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Trump Lays Out 'Law and Order' Platform in RNC Speech


Donald Trump accepts the Republican Party's presidential nomination at the national convention, in Cleveland, July 21, 2016.

Donald Trump accepts the Republican Party's presidential nomination at the national convention, in Cleveland, July 21, 2016.

In his first speech Thursday night as the official Republican nominee for U.S. president, Donald Trump struck a tone of urgency regarding recent violent events in the U.S. and billed himself as a truth-teller in saying that under a Trump presidency the country would be one of “law and order.”

“Our Convention occurs at a moment of crisis for our nation. The attacks on our police, and the terrorism in our cities, threaten our very way of life. Any politician who does not grasp this danger is not fit to lead our country,” he said.

In the wide-ranging speech, Trump also hit on his plans to fight Islamic State and other terrorist organizations inside America’s borders and throughout the world. Trump cut against the Republican Party grain in calling for an end to multilateral trade deals, advocating for the rights of the LGBTQ community and espousing a non-interventionist policy when dealing with international crises.

U.S. Republican presidential nominee Donald Trump speaks during the final session of the Republican National Convention in Cleveland, Ohio, July 21, 2016.

U.S. Republican presidential nominee Donald Trump speaks during the final session of the Republican National Convention in Cleveland, Ohio, July 21, 2016.

“As your President, I will do everything in my power to protect our LGBT citizens from the violence and oppression of a hateful foreign ideology. To protect us from terrorism, we need to focus on three things,” Trump said.

The three things Trump referred to include having “the best intelligence gathering operation in the world,” abandoning what he called the “failed policy of nation building and regime change that Hillary Clinton pushed in Iraq, Libya, Egypt and Syria” and suspending immigration from “any nation that has been compromised by terrorism” until a proper vetting mechanism can be put in place.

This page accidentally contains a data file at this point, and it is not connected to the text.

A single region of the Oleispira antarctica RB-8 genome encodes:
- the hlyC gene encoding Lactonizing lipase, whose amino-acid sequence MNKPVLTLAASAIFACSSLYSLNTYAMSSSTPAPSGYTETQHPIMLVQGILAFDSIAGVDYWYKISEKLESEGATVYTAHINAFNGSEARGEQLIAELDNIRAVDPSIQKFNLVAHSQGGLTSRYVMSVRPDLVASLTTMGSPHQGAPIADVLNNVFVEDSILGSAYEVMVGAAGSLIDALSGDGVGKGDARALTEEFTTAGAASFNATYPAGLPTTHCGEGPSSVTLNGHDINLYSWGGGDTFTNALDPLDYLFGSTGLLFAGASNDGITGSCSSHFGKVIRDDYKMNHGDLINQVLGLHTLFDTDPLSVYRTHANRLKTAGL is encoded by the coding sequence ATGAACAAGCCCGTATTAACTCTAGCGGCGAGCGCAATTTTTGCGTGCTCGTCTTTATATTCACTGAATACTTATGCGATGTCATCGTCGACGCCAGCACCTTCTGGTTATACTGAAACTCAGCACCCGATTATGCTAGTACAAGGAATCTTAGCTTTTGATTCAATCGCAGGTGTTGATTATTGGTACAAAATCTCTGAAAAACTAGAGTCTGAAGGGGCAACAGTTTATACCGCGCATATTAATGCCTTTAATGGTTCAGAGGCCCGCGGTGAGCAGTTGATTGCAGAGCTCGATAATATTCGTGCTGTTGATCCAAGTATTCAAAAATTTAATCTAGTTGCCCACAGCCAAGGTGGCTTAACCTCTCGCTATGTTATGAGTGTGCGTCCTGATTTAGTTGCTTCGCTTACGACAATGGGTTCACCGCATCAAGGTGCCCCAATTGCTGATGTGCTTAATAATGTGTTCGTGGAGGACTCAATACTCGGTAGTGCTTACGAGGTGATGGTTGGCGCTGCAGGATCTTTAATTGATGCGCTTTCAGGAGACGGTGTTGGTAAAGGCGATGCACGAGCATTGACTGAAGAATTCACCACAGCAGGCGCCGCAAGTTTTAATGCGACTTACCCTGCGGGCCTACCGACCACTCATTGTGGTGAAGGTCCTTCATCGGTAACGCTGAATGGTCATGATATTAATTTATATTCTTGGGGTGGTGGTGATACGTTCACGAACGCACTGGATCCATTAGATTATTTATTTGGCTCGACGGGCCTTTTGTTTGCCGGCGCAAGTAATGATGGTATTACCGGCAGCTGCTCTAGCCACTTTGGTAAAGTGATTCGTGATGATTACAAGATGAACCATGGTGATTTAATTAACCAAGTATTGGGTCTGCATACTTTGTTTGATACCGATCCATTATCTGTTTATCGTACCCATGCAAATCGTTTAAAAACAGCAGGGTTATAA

Watch video report from VOA's Jim Malone:

“I only want to admit individuals into our country who will support our values and love our people,” he said. “Anyone who endorses violence, hatred or oppression is not welcome in our country and never will be.”

Republican presidential candidate Donald Trump speaks during the final day of the Republican National Convention in Cleveland, Ohio, July 21, 2016.

Republican presidential candidate Donald Trump speaks during the final day of the Republican National Convention in Cleveland, Ohio, July 21, 2016.

Illegal immigration

He focused his speech primarily on fighting against illegal immigration and crime in America, comparing the threat level of illegal immigrants to that of Islamic State. According to Trump, there are nearly 180,000 illegal immigrants with criminal records who should have been deported still living in the U.S.

“The first task for our new administration will be to liberate our citizens from the crime and terrorism and lawlessness that threatens their communities,” he said. “I have a message to every last person threatening the peace on our streets and the safety of our police: when I take the oath of office next year, I will restore law and order to our country.”